It would be great if we have some kind of mechanism by which we can configure these mappings. That’s what exactly MVC routing is meant for. MVC routing helps to easily configure and map the URL with the controllers.

Step 1: Take the MVC project created in Day 1

Let’s take the same customer project we had discussed in the previous section.

Step 2: Change global.asax.cs

All route mappings are stored in the “global.asax.cs” code-behind file. So the first step is we need to go and change this file.

All routing mappings are stored into a collection called routes. This collection belongs to the namespace System.Web.Routing. To add a route you need to call the MapRoute method and pass three parameters name, url, and defaults.

Below is a print screen of the snippet of the maproute function.

  • Name is the key name by which the route will be identified from the collection.
  • Url defines what kind of URL format we want to connect with the controllers. For instance in the below code snippet we are saying that View/ViewCustomer is the URL format.
  • Defaults defines the controller class and action functions which will be invoked when the URL is called. For instance in the below code, we are saying that when View/ViewCustomer is called, it will invoke the Customer controller class and the action function invoked will be DisplayCustomer.

In case your controller takes parameters, you can use the { brackets. For instance in the below code snippet we have used { to specify that we can have an id parameter. If you want to define the parameter as optional you can use the UrlParameter.Optional enum.

The first thing is comment the default mapping code. We will explain the default mapping code later.

// "Default", // Route name
// "{controller}/{action}/{id}", // URL with parameters
// new { controller = "Home", action = "Index", id = 
UrlParameter.Optional }); // Parameter defaults

Put the below code, which means when we call http://localhost/View/ViewCustomer/ it will invoke the customer controller and will call the displaycustomer function.

"View", // Route name
"View/ViewCustomer/{id}", // URL with parameters
new { controller = "Customer", action = "DisplayCustomer", 
id = UrlParameter.Optional }); // Parameter defaults

Below is the action function DisplayCustomer which will be invoked.

public ViewResult DisplayCustomer()
Customer objCustomer = new Customer();
objCustomer.Id = 12;
objCustomer.CustomerCode = "1001";
objCustomer.Amount = 90.34;

return View("DisplayCustomer",objCustomer);

Step 3: Run the application

If you run the application you should see the below display.

If you remember we commented the default entry route. Let’s understand what exactly this default code meant.

"{controller}/{action}/{id}" defines that the URL will be automatically named with the convention of controller name / function action name / value. So if you have a controller class with Customer and action function as Search then the URL will be structured as automatically.

// "Default", // Route name
// "{controller}/{action}/{id}", // URL with parameters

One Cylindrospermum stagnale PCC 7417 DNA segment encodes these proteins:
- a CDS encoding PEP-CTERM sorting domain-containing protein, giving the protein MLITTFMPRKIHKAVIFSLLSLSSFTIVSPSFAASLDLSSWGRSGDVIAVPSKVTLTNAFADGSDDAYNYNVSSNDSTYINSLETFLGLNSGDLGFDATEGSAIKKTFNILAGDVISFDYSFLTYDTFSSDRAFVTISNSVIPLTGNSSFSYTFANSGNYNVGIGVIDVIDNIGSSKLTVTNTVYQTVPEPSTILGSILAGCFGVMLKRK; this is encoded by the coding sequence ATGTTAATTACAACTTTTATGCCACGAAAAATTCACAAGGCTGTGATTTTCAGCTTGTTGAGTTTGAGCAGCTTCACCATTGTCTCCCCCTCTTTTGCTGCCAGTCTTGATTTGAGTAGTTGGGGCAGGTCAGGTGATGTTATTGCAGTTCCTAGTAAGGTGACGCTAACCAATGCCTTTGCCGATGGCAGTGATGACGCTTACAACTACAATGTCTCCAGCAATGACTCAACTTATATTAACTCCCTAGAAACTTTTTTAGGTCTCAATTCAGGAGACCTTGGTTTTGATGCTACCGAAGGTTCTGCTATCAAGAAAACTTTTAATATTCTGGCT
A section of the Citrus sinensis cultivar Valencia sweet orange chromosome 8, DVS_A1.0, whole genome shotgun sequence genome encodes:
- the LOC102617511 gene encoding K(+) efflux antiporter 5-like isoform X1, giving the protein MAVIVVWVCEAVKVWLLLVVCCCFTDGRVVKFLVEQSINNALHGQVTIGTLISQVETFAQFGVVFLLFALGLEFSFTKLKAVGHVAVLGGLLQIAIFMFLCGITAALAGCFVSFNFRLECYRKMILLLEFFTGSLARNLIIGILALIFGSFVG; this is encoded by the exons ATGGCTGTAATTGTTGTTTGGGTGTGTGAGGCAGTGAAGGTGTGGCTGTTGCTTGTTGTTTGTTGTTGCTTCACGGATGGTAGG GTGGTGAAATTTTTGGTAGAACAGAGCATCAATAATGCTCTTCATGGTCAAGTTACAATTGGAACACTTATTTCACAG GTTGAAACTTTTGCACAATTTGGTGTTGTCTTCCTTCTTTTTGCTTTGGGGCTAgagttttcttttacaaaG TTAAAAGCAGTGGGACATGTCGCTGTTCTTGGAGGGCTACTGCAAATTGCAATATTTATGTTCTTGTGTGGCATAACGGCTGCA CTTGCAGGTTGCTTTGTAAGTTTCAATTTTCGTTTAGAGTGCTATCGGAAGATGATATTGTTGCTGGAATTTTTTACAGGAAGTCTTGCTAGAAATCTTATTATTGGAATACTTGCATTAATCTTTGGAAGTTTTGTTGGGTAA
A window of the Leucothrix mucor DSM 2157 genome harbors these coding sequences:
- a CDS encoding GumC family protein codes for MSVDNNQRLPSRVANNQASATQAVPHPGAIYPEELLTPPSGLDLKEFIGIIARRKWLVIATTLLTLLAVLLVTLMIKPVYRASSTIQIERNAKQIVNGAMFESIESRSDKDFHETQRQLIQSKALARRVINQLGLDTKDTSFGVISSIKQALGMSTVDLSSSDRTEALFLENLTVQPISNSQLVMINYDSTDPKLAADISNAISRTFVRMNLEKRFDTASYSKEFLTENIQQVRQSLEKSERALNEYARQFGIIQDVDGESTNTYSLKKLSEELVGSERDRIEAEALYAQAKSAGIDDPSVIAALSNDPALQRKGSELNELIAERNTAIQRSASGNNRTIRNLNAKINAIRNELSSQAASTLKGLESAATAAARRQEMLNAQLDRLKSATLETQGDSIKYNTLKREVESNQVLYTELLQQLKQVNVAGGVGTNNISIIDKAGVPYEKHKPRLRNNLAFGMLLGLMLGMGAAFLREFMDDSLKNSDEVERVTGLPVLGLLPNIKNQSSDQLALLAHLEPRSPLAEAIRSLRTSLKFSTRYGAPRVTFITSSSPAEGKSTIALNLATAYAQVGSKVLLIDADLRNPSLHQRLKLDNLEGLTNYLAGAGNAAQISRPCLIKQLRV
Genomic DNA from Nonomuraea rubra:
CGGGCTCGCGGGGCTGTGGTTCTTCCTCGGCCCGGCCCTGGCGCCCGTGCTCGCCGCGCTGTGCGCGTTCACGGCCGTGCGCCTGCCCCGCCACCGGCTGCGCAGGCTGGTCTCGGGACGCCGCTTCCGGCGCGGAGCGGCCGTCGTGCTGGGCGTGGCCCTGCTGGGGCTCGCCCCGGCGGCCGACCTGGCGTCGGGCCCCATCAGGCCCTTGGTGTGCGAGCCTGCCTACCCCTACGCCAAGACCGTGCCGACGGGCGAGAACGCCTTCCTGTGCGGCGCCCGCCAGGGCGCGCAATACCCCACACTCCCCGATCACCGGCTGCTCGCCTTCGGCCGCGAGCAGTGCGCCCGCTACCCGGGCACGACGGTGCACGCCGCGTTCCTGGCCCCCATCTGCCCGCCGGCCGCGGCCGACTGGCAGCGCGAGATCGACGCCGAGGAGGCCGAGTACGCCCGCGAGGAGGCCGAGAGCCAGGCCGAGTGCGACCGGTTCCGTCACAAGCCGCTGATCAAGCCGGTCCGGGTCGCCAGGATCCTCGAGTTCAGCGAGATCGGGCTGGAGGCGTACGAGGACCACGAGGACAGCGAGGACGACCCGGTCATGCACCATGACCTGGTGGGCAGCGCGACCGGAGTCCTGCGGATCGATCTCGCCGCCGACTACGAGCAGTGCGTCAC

// new { controller = "Home", action = "Index", id = 
UrlParameter.Optional }); // Parameter defaults

So what’s in the next lab?

In the next lab, we will discuss how to validate an MVC URL. All actions to MVC come via MVC URL and even the data is fed via MVC URL. So in the next section we will see how we can validate the data passed in the MVC URL.

Lab 8: Validating and setting default values to MVC URLs

MVC is all about action which happens via URL and data for those actions is also provided by the URL. It would be great if we can validate data which is passed via these MVC URLs.

For instance let’s consider the MVC URL http://localhost/Customer/ViewCustomer. If anyone wants to view customer details for the 1001 customer code, he needs to enter http://localhost/Customer/ViewCustomer/1001.

The customer code is numeric in nature. In other words anyone entering a MVC URL like http://localhost/Customer/ViewCustomer/Shiv is invalid. The MVC framework provides a validation mechanism by which we can check on the URL itself if the data is appropriate. In this lab we will see how to validate data which is entered on the MVC URL.

Step 1: Create a simple customer model

The first step is to create a simple customer class model which will be invoked by the controller.

public class Customer
public int Id { set; get; }
public string CustomerCode { set; get; }
public double Amount { set; get; }

Step 2: Create the controller class

The next step is to create a simple controller class which has a collection of the customer model object which was created in step 1.

public class CustomerController : Controller
List<Customer> Customers = new List<Customer>();
// GET: /Customer/
public CustomerController()
Customer obj1 = new Customer();
obj1.Id = 12;
obj1.CustomerCode = "1001";
obj1.Amount = 90.34;


obj1 = new Customer();
obj1.Id = 11;
obj1.CustomerCode = "1002";
obj1.Amount = 91;


public ViewResult DisplayCustomer(int id)
Customer objCustomer = Customers[id];

return View("DisplayCustomer",objCustomer);

The controller has a simple DisplayCustomer function which displays the customer using the id value. This function takes the id value and looks up through the customer collection. Below is the downsized reposted code of the function.

public ViewResult DisplayCustomer(int id)
Customer objCustomer = Customers[id];

return View("DisplayCustomer",objCustomer);

If you look at the DisplayCustomer function it takes an id value which is numeric. We would like to put a validation on this ID field with the following constraints:

  • Id should always be numeric.
  • It should be between 0 to 99.

We want the above validations to fire when the MVC URL is invoked with data.

Step 3: Apply validation using regex on the MVC routes

The validation described in the step 2 can be achieved by applying a regular expression on the route map. If you go to the global.asax file and see the maproute function, the input to this function is the constraint as shown in the below figure.

In case you are new to regular expressions, we would advise you to go through this video on regular expressions: